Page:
Last gasp for Mongolia
Updated: May 26
I gulp down my last few mouthfuls of Chinggis, one of Mongolia’s most popular beers, before saying my goodbyes and beginning the lengthy ritual of preparing to leave the bar.
Coat? Check. Hat? Check. Inner gloves and overgloves? Check. It’s –30C outside this evening, and the mercury could easily plummet by another 10 degrees.
I wrap my anti-pollution mask tightly over my nose and mouth, fastening the Velcro just above the nape of my neck. I check and double-check that it’s formed a proper seal.
As I approach the door to the outside world – Ulaanbaatar, Mongolia’s capital city – a few local punters look and laugh. Anti-pollution masks haven’t really caught on here, except among Westerners; some Mongolians feel they remind them of the Chinese, their former colonial rulers. Old prejudices die hard.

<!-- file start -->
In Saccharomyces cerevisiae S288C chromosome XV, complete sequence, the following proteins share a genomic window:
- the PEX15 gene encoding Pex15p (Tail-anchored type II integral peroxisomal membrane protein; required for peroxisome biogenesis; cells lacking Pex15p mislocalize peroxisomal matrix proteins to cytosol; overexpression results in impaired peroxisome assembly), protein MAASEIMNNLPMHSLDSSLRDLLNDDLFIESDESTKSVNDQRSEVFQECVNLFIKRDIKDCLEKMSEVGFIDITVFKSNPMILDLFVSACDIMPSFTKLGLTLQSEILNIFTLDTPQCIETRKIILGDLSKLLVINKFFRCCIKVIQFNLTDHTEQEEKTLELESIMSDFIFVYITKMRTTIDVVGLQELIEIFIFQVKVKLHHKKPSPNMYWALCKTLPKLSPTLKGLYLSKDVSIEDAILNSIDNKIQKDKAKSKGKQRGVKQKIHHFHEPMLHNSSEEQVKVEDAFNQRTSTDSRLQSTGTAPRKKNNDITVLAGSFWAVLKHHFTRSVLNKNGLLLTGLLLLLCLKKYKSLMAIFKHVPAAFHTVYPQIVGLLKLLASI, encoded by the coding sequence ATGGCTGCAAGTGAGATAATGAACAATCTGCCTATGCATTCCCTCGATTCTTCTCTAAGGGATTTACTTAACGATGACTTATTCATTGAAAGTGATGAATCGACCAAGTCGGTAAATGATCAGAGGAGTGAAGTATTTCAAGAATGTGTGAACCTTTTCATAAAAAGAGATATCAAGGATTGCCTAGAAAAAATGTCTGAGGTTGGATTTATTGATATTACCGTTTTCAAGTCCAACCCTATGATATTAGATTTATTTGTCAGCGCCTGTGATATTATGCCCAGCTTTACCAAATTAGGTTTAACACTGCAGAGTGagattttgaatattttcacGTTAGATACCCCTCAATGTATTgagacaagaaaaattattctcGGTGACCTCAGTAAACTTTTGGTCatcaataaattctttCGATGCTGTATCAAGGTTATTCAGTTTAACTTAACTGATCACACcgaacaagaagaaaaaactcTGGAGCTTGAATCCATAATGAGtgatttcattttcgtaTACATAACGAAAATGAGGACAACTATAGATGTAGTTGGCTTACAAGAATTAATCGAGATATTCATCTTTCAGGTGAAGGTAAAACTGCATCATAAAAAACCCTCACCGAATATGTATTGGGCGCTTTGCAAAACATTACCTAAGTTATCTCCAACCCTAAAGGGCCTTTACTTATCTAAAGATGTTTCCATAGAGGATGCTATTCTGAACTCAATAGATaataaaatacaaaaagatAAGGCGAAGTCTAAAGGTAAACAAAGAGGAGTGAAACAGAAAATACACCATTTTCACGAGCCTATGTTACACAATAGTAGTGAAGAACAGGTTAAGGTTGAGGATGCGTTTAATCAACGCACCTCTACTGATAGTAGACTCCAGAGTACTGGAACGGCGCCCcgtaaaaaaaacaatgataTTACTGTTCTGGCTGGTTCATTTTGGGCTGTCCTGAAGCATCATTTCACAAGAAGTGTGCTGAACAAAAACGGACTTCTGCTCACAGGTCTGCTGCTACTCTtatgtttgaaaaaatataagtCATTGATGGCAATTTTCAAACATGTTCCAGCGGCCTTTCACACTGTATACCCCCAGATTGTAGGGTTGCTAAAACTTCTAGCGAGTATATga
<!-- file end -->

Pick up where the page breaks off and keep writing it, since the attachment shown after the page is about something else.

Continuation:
But my choice is vindicated the moment I step outside, into the all-enveloping smog. Thick, grey and heavy, it waltzes lazily around two figures no more than ten feet away from me. At first, I can’t make out who they are – but moving closer, I realise they’re two of my good friends: Steve, an Australian teacher, and Keith, an English writer. They’re lighting up cigarettes.
‘You know those things will kill you’, I remind them.
‘They’re probably better than breathing this air!’ quips Steve.
I laugh and walk away. That can’t be right, I think to myself, but I’m not entirely sure.